New research suggests fear is responsible for underweight chicks – ScienceDaily


A team of researchers based at the University of Massachusetts at Amherst recently discovered that fear plays an important and unrecognized role in the underdevelopment and increased vulnerability of backyard songbirds.

Scientists have long known that urban songbirds face a myriad of increased challenges, ranging from habitat loss to altered food sources and a larger population of predators, such as skunks, rats, squirrels and, in particular, domestic cats, compared to their rural cousins. In particular, urban chicks weigh significantly less than those born in the countryside and are therefore less likely to survive to adulthood. New research, published in the journal Ecosphere, helps to understand exactly why.

Part of the difficulty in understanding why urban chicks struggle is due to what biologists call the “predation paradox”: Although there are an increased number of predators in urban areas, there is actually a lower per capita predation rate. “The key,” says Aaron Grade, the lead author of the article who completed this research as a graduate student in the Organism and Evolutionary Biology program at UMass Amherst, “s’ is hidden in plain sight. We haven’t paid enough attention to the fear itself. “

To come to this conclusion, Grade, with his coauthors Susannah B. Lerman, research ecologist at the USDA Forest Service Northern Research Station; and Paige S. Warren, professor in the Department of Environmental Conservation at UMass Amherst; built 38 nesting boxes for house troglodytes and placed them in participants’ backyards. Participants lived in a variety of landscapes, all in Massachusetts’ Connecticut River Valley, from urban (Springfield, with a population density of 4,775 people per square mile), to low-density suburbs (Amherst, 1,445 people per square mile) to rural (Whately, 72 people per square mile).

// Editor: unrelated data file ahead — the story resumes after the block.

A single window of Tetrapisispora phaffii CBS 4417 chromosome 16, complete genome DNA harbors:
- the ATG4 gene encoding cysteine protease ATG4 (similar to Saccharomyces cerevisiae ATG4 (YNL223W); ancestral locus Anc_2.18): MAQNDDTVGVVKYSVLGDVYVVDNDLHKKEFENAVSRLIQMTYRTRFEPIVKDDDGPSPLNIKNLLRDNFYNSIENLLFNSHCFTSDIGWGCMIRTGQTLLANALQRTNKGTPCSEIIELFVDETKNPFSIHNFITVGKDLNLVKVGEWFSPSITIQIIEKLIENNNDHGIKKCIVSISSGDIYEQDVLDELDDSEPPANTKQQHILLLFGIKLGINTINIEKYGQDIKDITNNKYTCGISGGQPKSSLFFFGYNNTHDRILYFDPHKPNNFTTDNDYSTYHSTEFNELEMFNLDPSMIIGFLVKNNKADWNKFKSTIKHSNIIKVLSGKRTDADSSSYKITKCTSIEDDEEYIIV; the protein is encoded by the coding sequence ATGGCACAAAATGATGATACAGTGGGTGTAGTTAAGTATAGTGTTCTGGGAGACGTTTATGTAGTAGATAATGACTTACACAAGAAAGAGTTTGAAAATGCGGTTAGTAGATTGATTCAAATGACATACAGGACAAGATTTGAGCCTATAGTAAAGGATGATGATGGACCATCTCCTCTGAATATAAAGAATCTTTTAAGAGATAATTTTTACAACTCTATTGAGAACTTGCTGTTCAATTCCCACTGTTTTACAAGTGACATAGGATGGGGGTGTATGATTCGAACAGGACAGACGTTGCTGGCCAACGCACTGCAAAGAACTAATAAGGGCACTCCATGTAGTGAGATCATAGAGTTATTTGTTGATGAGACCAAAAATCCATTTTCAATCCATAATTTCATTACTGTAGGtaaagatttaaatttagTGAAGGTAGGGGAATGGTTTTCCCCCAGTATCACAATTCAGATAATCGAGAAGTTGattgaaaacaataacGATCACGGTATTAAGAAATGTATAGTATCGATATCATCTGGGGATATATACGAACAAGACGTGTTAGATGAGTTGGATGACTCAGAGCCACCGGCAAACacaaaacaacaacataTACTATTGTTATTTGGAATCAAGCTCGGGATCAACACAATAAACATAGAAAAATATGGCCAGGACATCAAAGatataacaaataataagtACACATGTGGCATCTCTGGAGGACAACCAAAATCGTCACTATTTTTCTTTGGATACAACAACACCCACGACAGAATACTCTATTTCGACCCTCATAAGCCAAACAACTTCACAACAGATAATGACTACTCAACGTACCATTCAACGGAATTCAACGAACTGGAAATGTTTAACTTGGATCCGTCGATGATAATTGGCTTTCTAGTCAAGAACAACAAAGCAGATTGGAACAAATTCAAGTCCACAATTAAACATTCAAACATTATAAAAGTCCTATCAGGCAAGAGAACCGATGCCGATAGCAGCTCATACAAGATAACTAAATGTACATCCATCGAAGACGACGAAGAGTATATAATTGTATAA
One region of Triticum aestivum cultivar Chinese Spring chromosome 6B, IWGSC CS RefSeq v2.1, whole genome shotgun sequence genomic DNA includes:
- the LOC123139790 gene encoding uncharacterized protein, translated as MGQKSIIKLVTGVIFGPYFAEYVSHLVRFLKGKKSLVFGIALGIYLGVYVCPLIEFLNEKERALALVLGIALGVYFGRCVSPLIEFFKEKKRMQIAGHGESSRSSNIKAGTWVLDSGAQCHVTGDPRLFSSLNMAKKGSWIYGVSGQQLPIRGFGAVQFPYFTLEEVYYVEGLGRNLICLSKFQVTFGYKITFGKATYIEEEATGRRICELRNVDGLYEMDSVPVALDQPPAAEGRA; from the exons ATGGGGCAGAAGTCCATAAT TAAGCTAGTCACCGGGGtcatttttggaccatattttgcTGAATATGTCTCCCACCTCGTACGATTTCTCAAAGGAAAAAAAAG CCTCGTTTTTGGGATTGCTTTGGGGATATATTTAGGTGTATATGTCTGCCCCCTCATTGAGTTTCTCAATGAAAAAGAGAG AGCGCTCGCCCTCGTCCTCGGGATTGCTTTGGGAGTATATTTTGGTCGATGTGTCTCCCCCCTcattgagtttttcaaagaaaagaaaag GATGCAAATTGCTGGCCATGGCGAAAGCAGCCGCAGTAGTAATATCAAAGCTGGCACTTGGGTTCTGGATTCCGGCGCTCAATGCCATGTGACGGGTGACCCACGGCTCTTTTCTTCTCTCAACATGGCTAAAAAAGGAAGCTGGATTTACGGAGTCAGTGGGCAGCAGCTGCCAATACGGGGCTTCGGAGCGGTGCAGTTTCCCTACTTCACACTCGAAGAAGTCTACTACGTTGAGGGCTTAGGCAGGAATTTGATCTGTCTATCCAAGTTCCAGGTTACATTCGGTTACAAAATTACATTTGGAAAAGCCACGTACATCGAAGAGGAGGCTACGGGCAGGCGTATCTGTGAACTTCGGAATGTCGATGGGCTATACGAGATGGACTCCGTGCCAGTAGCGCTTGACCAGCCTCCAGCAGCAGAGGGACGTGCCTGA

Grade and his colleagues then played the cries of Cooper’s owls and hawks, both of which feed on house wren in Massachusetts, from loudspeakers installed in each participant’s yard. “The participants were wonderful,” says Grade. “They put up with this noise in their garden and were very invested in the experience.” The chicks in each box were then weighed every three days until they left the nest.

The authors found that due to a variety of “urban effects,” including food availability, habitat loss, and predation, urban chicks all weighed about 10% less than rural chicks – an expected conclusion that is consistent with previous studies showing the effects of urban development on wildlife. But the authors also found that all the chicks, both rural and urban, subjected to the calls of the owl and the hawk also saw their weight decrease by 10%.

“This is a largely unexplored component of the human / wildlife interaction,” explains Grade. “Birds are very aware of what’s going on, and if they see, or in this case hear, a predator, they will change their behavior.” For example, parent birds might spend less time finding food for their young to avoid predation. “These scary landscapes,” Grade explains, “may have a greater effect on behavior and survival than the predator itself.”

In general, birders should avoid using predator records, as they can cause unintended reactions and undue stress in birds, as Grade’s research shows. These experiments were conducted with the approval of the UMass Institutional Animal Care and Use Committee and followed best practices for reading experiments to reduce any potential harm.

This research was funded by the University of Massachusetts Amherst Graduate School; the Manomet Center for Conservation Sciences; the Blodget Fund for Ornithological Studies; the Animal Behavior Society; the American Ornithological Society; and the National Science Foundation.


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